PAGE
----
By Casey Seiler
ALBANY — Sidestepping opposition from Republicans, Gov. Andrew Cuomo on Thursday issued an executive order creating a state health exchange to help small businesses and individuals secure medical insurance in accordance with the federal Affordable Care Act.
Once it’s up and running, the exchange will essentially function as the health insurance equivalent of such best-deal clearinghouses as the travel website Expedia. The owner of a small business, for example, would be able to determine the best package from a slate of options custom-fitted to its size and needs.
Cuomo’s action provides the basic scaffolding for the exchange, which will develop under the aegis of the state Department of Health in consultation with the Department of Financial Services and other agencies. While the order sets no deadline for the exchange to be operational, it’s anticipated to be ready for business sometime in 2013.
The exchange, the administration said, will be “entirely financed by the federal government.”
The administration pitched the benefits not only for those who will seek insurance through the exchange, but also for the state and local governments that pay more than $600 million annually to cover the health care costs of uninsured individuals — adding an additional $800 in premiums on a family’s average yearly cost.
“The sky-high cost of insurance in New York is driving businesses out of the state and preventing lower income New Yorkers from being able to afford needed coverage,” Cuomo said in a statement. “Establishing the health exchange will bring true competition into the health care marketplace, driving costs down across the state.”
Cuomo had discussed putting the creation of the exchange into the just-enacted state budget, but that strategy encountered resistance from the state Senate’s majority Republican conference, including members who refused to assist in the birth of an entity derided by many conservatives as a child of “Obamacare.”
Supporters, however, noted that the state’s failure to take the first steps to create an exchange capable of being operational by the start of 2014 would have resulted in the establishment of a federally run project — and the potential loss of millions in federal grants.
The state has already received almost $40 million over the past two years from federal planning and setup grants for an exchange. It has until June to apply for an even more lucrative set of second-stage grants.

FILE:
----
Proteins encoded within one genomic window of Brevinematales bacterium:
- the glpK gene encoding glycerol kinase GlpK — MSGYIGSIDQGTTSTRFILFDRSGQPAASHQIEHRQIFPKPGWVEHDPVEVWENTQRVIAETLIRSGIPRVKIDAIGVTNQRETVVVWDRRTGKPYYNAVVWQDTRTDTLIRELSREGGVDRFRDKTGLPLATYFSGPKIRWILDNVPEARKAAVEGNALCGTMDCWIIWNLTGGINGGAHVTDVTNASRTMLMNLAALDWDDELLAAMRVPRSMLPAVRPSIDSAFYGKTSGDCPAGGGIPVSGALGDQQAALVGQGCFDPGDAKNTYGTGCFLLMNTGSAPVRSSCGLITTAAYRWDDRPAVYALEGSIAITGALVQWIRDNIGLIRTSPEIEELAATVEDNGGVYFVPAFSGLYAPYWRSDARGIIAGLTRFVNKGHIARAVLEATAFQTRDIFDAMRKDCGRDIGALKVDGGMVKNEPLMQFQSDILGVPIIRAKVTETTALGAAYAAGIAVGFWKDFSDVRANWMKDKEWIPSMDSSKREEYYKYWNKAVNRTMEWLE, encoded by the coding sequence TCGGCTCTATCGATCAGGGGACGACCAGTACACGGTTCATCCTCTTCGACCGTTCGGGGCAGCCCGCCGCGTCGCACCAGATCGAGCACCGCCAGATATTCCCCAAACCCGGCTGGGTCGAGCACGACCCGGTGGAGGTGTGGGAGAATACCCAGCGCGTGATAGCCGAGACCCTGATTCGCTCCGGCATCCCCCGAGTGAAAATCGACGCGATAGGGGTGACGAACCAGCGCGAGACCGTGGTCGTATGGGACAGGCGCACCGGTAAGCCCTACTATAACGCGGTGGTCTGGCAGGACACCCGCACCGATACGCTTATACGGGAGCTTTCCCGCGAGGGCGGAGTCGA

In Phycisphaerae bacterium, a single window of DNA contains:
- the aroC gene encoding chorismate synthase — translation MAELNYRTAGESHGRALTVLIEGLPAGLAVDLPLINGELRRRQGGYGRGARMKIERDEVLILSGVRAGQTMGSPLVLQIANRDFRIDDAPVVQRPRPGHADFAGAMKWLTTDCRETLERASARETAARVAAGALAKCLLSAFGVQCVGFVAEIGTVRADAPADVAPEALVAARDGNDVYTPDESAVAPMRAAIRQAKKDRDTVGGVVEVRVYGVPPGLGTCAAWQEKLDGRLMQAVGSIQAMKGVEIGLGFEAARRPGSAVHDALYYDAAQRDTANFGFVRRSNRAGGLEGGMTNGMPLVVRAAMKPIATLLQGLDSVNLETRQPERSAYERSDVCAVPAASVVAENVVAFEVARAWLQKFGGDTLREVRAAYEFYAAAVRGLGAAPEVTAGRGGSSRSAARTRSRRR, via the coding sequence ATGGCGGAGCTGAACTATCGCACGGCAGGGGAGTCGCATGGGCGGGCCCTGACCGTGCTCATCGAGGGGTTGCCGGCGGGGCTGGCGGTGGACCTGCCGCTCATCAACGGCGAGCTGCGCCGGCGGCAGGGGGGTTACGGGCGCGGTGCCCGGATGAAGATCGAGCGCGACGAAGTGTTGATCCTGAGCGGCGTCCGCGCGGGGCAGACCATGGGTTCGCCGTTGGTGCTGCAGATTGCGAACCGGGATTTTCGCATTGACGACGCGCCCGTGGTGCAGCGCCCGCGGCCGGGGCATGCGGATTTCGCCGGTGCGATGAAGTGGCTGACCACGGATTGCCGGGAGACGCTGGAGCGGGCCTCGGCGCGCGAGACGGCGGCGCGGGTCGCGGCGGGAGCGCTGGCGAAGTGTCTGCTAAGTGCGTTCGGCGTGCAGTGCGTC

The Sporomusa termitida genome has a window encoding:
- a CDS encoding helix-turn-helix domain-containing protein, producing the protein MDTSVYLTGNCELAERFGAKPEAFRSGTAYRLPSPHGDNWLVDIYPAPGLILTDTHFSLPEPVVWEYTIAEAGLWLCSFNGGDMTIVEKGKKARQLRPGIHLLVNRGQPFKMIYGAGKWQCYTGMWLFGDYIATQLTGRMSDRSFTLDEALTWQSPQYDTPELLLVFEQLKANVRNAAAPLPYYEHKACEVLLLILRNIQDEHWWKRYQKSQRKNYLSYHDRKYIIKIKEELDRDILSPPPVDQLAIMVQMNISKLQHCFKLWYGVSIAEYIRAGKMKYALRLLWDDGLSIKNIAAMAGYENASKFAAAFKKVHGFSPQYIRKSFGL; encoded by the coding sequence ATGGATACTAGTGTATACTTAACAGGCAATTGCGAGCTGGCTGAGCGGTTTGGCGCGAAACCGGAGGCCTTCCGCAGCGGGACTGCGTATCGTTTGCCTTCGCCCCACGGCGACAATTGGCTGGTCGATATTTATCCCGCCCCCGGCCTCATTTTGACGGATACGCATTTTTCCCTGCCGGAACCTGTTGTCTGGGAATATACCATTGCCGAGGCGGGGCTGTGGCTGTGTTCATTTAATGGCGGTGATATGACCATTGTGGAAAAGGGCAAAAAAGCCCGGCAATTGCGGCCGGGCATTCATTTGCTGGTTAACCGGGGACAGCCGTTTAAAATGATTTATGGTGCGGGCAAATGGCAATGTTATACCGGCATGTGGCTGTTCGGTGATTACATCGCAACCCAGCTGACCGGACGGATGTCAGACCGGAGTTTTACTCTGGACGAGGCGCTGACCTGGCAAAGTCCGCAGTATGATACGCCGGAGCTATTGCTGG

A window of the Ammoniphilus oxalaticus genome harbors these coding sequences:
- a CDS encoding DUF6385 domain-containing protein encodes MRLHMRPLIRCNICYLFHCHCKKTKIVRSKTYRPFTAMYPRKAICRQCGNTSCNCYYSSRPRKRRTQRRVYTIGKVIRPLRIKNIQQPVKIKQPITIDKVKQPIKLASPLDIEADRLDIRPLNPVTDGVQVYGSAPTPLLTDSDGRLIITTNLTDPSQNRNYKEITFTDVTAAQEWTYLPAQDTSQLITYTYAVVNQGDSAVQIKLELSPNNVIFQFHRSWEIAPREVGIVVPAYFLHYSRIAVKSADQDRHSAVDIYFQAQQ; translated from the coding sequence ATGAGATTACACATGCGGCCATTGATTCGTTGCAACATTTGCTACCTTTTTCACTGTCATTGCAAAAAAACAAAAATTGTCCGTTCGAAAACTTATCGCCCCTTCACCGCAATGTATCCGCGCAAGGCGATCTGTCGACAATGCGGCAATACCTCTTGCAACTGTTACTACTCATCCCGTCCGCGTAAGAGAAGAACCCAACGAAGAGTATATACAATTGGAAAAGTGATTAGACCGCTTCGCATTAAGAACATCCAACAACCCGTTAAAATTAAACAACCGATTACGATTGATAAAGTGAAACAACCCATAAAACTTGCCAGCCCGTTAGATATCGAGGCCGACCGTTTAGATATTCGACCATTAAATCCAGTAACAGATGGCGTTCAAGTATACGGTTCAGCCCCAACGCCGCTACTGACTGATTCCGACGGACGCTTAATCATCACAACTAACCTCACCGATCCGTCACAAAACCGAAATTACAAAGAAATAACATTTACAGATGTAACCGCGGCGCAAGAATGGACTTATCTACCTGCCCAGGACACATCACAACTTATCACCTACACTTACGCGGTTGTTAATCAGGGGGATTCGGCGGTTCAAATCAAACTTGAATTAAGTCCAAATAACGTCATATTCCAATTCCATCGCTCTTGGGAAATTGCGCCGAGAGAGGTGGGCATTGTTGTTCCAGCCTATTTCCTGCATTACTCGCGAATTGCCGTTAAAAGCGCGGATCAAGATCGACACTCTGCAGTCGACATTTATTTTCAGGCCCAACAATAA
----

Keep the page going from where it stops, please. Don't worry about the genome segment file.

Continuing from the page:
The federal reform law requires that any state wanting to operate its own exchange must show by the beginning of 2013 that it will be ready to accept applications by Oct. 1, 2013, and will be operational by the start of 2014.
New York’s exchange, the administration said, will be “financially self-sustaining, requiring no state subsidy” by the beginning of 2015. Until that time, the bill will be picked up entirely by federal funds.
The order also calls for the organization of regional advisory groups consisting of stakeholders such as consumer advocates, health care providers, insurers and unions.
Advocates were almost universal in their praise for Cuomo’s action. Elisabeth Benjamin, a co-founder of Health Care for All New York, has been warning of dire consequences of delay by the state for more than a year. In one of several positive reactions included in the governor’s announcement, Benjamin praised his “leadership and determination.”
“This is our best shot for New York to begin to curb out-of-control health insurance costs,” she said, “and it will help individuals, families and small businesses who are desperate to obtain affordable and better-quality health insurance.”
Senate Republicans, who have maintained warm relations with Cuomo, greeted the executive order with almost total silence. Senate Majority Leader Dean Skelos has said in recent weeks that while he disagrees with Cuomo on the need for an exchange, he wouldn’t attempt to block the executive order through a lawsuit. On Thursday, Skelos’ spokesman declined to comment on the order.
Sen. Greg Ball, R-Putnam County, issued one of the few outright pans of Cuomo’s action, calling it “more political than reality.”
“Federal funding is not without strings and the program itself will ultimately, if enacted, cost New York taxpayers billions of additional dollars that we do not have,” Ball said.
He added that with large chunks of the federal reforms under consideration by the U.S. Supreme Court and the White House in play in November, “there is zero need to build an initial framework for a large and expensive government program that may never get off of the ground.” (ARTICLE)